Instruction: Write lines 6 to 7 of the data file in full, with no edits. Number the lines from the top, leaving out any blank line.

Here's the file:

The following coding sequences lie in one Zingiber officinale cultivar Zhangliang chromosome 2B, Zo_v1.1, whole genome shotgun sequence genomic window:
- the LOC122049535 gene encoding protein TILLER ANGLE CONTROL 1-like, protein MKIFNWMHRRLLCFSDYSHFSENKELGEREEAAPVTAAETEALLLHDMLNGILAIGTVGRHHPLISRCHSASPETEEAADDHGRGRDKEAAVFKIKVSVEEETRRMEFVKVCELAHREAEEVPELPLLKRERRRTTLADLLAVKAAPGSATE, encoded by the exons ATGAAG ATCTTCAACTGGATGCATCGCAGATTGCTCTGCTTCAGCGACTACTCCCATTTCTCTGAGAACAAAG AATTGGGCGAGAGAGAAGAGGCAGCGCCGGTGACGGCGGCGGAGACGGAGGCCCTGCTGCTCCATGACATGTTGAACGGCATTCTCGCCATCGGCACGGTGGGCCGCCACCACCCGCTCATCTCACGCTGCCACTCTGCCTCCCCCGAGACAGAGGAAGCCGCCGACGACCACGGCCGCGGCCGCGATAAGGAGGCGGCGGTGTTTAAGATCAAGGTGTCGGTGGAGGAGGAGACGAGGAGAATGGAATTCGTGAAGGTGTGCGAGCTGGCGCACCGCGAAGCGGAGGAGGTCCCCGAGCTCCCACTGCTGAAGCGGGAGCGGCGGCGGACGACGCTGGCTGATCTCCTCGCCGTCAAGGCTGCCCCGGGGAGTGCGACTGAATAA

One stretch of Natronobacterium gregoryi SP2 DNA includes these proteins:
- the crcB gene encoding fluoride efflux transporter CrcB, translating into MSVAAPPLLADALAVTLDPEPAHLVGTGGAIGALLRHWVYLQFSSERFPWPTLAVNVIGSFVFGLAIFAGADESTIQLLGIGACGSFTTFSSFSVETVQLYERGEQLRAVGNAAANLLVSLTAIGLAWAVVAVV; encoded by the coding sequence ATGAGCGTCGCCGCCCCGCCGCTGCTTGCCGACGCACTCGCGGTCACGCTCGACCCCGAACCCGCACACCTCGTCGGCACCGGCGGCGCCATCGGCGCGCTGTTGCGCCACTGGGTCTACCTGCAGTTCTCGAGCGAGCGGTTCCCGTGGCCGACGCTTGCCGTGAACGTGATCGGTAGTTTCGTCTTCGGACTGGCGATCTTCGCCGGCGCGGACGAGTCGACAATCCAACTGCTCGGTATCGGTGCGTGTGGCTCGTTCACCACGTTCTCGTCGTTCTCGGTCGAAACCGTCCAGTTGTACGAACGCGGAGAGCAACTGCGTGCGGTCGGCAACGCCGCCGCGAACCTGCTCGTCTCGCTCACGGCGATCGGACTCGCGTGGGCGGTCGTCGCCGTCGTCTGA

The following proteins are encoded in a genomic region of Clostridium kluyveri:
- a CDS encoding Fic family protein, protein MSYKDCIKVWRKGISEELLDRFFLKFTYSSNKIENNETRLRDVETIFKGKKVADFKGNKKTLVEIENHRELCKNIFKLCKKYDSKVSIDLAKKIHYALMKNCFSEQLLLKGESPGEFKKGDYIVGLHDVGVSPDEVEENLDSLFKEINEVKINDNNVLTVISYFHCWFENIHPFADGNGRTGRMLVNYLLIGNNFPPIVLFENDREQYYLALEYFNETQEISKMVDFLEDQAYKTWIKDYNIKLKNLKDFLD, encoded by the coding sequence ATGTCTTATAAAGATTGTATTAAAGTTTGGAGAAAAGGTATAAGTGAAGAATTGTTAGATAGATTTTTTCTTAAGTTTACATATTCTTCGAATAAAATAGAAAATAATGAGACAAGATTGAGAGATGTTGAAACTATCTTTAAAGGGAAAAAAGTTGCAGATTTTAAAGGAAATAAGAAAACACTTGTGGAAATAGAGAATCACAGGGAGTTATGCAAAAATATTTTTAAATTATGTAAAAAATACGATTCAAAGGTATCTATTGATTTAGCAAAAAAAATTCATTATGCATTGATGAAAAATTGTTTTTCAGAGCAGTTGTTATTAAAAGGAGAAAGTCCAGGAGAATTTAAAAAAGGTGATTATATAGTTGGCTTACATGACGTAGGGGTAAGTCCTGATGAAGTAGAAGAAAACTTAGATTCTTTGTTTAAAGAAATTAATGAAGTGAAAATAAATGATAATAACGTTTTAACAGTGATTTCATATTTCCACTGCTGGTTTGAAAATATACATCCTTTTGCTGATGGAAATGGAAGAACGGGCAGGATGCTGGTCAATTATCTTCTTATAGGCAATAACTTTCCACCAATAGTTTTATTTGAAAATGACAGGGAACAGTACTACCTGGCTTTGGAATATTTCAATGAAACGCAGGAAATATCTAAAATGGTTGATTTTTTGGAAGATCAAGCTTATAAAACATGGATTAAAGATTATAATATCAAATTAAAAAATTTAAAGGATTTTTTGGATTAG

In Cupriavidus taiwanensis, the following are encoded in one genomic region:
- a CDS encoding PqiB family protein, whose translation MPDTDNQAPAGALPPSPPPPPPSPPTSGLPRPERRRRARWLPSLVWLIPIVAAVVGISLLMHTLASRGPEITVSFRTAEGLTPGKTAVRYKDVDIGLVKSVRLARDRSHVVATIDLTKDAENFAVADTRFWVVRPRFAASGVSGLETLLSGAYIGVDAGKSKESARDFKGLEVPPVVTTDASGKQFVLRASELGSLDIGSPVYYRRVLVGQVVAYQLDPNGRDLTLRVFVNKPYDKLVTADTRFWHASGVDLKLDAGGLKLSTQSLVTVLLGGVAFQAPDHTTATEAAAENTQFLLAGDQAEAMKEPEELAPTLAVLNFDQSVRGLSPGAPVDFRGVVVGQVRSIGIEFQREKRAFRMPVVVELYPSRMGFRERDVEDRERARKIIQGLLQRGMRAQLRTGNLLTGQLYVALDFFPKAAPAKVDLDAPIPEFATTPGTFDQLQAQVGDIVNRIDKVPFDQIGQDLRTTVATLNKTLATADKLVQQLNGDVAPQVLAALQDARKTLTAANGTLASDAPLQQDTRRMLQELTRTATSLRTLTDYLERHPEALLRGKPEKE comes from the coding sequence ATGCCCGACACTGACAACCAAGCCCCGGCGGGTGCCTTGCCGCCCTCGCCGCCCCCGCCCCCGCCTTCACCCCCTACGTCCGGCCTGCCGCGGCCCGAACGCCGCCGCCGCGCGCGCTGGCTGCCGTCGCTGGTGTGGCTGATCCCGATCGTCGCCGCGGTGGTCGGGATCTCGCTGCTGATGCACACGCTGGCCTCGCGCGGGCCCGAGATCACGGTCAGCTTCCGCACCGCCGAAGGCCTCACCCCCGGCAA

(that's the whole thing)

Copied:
- a CDS encoding Fic family protein, protein MSYKDCIKVWRKGISEELLDRFFLKFTYSSNKIENNETRLRDVETIFKGKKVADFKGNKKTLVEIENHRELCKNIFKLCKKYDSKVSIDLAKKIHYALMKNCFSEQLLLKGESPGEFKKGDYIVGLHDVGVSPDEVEENLDSLFKEINEVKINDNNVLTVISYFHCWFENIHPFADGNGRTGRMLVNYLLIGNNFPPIVLFENDREQYYLALEYFNETQEISKMVDFLEDQAYKTWIKDYNIKLKNLKDFLD, encoded by the coding sequence ATGTCTTATAAAGATTGTATTAAAGTTTGGAGAAAAGGTATAAGTGAAGAATTGTTAGATAGATTTTTTCTTAAGTTTACATATTCTTCGAATAAAATAGAAAATAATGAGACAAGATTGAGAGATGTTGAAACTATCTTTAAAGGGAAAAAAGTTGCAGATTTTAAAGGAAATAAGAAAACACTTGTGGAAATAGAGAATCACAGGGAGTTATGCAAAAATATTTTTAAATTATGTAAAAAATACGATTCAAAGGTATCTATTGATTTAGCAAAAAAAATTCATTATGCATTGATGAAAAATTGTTTTTCAGAGCAGTTGTTATTAAAAGGAGAAAGTCCAGGAGAATTTAAAAAAGGTGATTATATAGTTGGCTTACATGACGTAGGGGTAAGTCCTGATGAAGTAGAAGAAAACTTAGATTCTTTGTTTAAAGAAATTAATGAAGTGAAAATAAATGATAATAACGTTTTAACAGTGATTTCATATTTCCACTGCTGGTTTGAAAATATACATCCTTTTGCTGATGGAAATGGAAGAACGGGCAGGATGCTGGTCAATTATCTTCTTATAGGCAATAACTTTCCACCAATAGTTTTATTTGAAAATGACAGGGAACAGTACTACCTGGCTTTGGAATATTTCAATGAAACGCAGGAAATATCTAAAATGGTTGATTTTTTGGAAGATCAAGCTTATAAAACATGGATTAAAGATTATAATATCAAATTAAAAAATTTAAAGGATTTTTTGGATTAG

In Cupriavidus taiwanensis, the following are encoded in one genomic region: